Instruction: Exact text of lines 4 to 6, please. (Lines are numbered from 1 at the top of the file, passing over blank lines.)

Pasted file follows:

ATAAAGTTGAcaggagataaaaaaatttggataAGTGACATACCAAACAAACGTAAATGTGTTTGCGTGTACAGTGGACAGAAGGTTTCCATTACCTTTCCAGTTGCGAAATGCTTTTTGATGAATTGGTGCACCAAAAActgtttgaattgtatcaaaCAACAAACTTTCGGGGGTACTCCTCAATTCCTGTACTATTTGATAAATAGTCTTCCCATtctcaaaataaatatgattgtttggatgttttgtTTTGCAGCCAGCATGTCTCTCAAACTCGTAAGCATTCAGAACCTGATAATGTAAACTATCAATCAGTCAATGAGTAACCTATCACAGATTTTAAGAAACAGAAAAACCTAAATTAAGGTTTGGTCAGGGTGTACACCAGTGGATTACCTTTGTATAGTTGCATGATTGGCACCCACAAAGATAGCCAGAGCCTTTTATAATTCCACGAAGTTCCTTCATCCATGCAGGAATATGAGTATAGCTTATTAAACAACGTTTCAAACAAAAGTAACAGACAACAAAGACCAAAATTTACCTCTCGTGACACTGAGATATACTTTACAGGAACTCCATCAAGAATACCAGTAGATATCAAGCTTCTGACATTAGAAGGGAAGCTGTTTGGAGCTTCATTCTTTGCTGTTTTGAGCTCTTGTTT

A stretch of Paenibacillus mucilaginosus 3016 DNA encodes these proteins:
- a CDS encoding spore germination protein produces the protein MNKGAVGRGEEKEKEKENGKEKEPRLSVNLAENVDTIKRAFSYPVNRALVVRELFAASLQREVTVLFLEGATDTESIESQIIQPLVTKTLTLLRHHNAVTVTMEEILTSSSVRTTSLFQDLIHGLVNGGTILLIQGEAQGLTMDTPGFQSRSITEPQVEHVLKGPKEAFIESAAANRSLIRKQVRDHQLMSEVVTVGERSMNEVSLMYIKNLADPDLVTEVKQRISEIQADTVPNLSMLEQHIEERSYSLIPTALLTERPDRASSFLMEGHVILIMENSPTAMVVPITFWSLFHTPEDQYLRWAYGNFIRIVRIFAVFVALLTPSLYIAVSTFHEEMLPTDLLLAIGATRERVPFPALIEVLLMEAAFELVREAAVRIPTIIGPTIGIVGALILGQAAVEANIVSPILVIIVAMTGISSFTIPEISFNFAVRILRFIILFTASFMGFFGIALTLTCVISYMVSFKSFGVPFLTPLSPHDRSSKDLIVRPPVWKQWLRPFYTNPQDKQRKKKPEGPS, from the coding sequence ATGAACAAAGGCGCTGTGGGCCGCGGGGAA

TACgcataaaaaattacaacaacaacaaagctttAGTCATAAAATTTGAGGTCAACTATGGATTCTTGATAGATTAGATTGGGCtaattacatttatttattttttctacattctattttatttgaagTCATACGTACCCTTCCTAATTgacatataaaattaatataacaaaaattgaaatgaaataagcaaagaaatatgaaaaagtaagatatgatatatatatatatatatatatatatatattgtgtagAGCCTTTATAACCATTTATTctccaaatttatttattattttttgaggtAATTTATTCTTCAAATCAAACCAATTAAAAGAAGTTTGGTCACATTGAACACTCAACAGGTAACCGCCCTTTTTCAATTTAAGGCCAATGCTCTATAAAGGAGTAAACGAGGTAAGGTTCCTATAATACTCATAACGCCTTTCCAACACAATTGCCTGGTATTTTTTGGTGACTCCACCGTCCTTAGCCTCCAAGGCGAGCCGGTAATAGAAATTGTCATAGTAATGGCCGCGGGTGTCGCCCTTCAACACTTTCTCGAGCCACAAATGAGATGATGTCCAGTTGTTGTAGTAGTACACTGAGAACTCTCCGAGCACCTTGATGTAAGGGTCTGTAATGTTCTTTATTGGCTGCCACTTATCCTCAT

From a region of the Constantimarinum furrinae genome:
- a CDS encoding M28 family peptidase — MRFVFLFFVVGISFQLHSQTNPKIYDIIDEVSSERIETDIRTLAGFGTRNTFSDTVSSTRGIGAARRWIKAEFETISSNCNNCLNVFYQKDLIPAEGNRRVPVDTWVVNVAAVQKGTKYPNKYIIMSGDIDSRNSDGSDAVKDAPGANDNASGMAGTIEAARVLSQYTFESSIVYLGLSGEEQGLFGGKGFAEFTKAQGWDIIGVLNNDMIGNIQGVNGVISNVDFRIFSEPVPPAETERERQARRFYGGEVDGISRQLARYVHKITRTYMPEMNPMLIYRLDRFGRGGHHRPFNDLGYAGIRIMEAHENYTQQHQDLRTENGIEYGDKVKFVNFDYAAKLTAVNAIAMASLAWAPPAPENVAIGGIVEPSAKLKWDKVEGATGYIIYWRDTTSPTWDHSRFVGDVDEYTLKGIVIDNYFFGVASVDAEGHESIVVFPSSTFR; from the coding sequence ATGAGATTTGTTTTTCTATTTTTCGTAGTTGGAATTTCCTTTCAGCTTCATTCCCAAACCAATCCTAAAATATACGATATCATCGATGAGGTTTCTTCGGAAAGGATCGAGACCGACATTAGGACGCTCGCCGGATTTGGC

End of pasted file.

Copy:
TACgcataaaaaattacaacaacaacaaagctttAGTCATAAAATTTGAGGTCAACTATGGATTCTTGATAGATTAGATTGGGCtaattacatttatttattttttctacattctattttatttgaagTCATACGTACCCTTCCTAATTgacatataaaattaatataacaaaaattgaaatgaaataagcaaagaaatatgaaaaagtaagatatgatatatatatatatatatatatatatatattgtgtagAGCCTTTATAACCATTTATTctccaaatttatttattattttttgaggtAATTTATTCTTCAAATCAAACCAATTAAAAGAAGTTTGGTCACATTGAACACTCAACAGGTAACCGCCCTTTTTCAATTTAAGGCCAATGCTCTATAAAGGAGTAAACGAGGTAAGGTTCCTATAATACTCATAACGCCTTTCCAACACAATTGCCTGGTATTTTTTGGTGACTCCACCGTCCTTAGCCTCCAAGGCGAGCCGGTAATAGAAATTGTCATAGTAATGGCCGCGGGTGTCGCCCTTCAACACTTTCTCGAGCCACAAATGAGATGATGTCCAGTTGTTGTAGTAGTACACTGAGAACTCTCCGAGCACCTTGATGTAAGGGTCTGTAATGTTCTTTATTGGCTGCCACTTATCCTCAT

From a region of the Constantimarinum furrinae genome:
- a CDS encoding M28 family peptidase — MRFVFLFFVVGISFQLHSQTNPKIYDIIDEVSSERIETDIRTLAGFGTRNTFSDTVSSTRGIGAARRWIKAEFETISSNCNNCLNVFYQKDLIPAEGNRRVPVDTWVVNVAAVQKGTKYPNKYIIMSGDIDSRNSDGSDAVKDAPGANDNASGMAGTIEAARVLSQYTFESSIVYLGLSGEEQGLFGGKGFAEFTKAQGWDIIGVLNNDMIGNIQGVNGVISNVDFRIFSEPVPPAETERERQARRFYGGEVDGISRQLARYVHKITRTYMPEMNPMLIYRLDRFGRGGHHRPFNDLGYAGIRIMEAHENYTQQHQDLRTENGIEYGDKVKFVNFDYAAKLTAVNAIAMASLAWAPPAPENVAIGGIVEPSAKLKWDKVEGATGYIIYWRDTTSPTWDHSRFVGDVDEYTLKGIVIDNYFFGVASVDAEGHESIVVFPSSTFR; from the coding sequence ATGAGATTTGTTTTTCTATTTTTCGTAGTTGGAATTTCCTTTCAGCTTCATTCCCAAACCAATCCTAAAATATACGATATCATCGATGAGGTTTCTTCGGAAAGGATCGAGACCGACATTAGGACGCTCGCCGGATTTGGC